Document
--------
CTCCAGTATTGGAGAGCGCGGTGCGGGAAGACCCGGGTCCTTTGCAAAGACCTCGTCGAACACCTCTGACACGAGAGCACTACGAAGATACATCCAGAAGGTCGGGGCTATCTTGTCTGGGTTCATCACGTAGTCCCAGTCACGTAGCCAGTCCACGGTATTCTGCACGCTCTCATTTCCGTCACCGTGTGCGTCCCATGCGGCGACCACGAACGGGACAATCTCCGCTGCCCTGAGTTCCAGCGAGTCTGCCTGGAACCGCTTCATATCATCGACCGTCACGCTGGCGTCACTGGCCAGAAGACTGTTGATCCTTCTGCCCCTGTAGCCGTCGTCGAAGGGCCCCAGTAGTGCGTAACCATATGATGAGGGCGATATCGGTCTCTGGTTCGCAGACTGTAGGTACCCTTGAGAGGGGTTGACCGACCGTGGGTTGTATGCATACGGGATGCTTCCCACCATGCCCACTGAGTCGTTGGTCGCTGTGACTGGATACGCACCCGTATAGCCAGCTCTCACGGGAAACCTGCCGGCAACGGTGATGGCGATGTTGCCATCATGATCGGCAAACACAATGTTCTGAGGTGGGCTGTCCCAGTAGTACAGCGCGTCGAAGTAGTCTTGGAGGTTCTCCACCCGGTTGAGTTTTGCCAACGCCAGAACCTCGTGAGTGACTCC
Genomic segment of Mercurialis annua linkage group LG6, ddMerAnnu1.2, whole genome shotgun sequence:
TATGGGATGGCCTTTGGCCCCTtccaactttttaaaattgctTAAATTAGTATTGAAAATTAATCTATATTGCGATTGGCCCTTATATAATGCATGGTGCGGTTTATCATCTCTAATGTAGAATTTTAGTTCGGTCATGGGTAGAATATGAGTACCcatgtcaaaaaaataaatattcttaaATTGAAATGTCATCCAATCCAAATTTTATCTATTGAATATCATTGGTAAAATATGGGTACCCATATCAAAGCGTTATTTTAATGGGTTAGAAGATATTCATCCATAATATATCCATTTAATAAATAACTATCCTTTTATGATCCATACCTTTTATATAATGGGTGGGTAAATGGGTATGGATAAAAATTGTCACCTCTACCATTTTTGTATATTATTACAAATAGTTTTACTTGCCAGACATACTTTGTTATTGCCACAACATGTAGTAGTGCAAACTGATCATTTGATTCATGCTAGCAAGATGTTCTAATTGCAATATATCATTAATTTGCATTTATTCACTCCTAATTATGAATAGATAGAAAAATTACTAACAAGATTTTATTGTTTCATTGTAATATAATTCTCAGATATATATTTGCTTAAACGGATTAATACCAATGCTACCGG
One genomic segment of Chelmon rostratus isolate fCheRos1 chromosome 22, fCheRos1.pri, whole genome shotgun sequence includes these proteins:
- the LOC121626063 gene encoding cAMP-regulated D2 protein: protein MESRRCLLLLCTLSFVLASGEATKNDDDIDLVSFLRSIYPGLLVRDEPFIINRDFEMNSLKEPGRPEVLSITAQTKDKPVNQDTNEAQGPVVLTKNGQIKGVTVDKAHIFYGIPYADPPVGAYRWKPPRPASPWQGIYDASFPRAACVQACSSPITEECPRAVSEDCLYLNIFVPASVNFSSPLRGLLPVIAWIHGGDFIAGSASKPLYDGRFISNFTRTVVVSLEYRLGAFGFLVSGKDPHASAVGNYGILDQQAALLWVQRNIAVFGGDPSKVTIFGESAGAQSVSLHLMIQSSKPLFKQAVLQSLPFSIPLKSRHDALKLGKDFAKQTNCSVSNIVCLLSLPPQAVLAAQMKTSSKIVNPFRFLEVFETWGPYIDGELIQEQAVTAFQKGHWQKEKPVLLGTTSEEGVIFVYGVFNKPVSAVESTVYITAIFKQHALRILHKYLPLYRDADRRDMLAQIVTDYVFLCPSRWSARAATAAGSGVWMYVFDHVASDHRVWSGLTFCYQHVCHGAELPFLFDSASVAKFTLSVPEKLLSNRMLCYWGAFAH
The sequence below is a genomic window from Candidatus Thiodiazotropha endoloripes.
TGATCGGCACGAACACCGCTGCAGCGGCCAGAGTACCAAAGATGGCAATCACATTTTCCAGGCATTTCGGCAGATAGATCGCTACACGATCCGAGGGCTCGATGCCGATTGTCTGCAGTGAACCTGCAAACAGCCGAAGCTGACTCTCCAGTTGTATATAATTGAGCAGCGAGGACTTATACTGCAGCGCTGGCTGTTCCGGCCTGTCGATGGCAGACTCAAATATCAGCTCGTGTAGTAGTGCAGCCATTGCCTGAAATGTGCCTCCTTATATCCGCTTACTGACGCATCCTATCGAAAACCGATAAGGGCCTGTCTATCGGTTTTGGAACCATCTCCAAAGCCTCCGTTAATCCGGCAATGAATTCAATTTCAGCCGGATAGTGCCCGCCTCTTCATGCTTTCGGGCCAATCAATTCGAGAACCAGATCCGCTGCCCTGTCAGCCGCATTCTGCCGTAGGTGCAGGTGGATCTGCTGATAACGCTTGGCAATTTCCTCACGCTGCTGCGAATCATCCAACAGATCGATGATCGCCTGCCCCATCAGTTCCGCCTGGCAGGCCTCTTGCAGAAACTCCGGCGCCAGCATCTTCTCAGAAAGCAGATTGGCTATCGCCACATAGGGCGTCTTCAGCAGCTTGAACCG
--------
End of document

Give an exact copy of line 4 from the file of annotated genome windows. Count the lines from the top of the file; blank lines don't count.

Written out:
One genomic segment of Chelmon rostratus isolate fCheRos1 chromosome 22, fCheRos1.pri, whole genome shotgun sequence includes these proteins: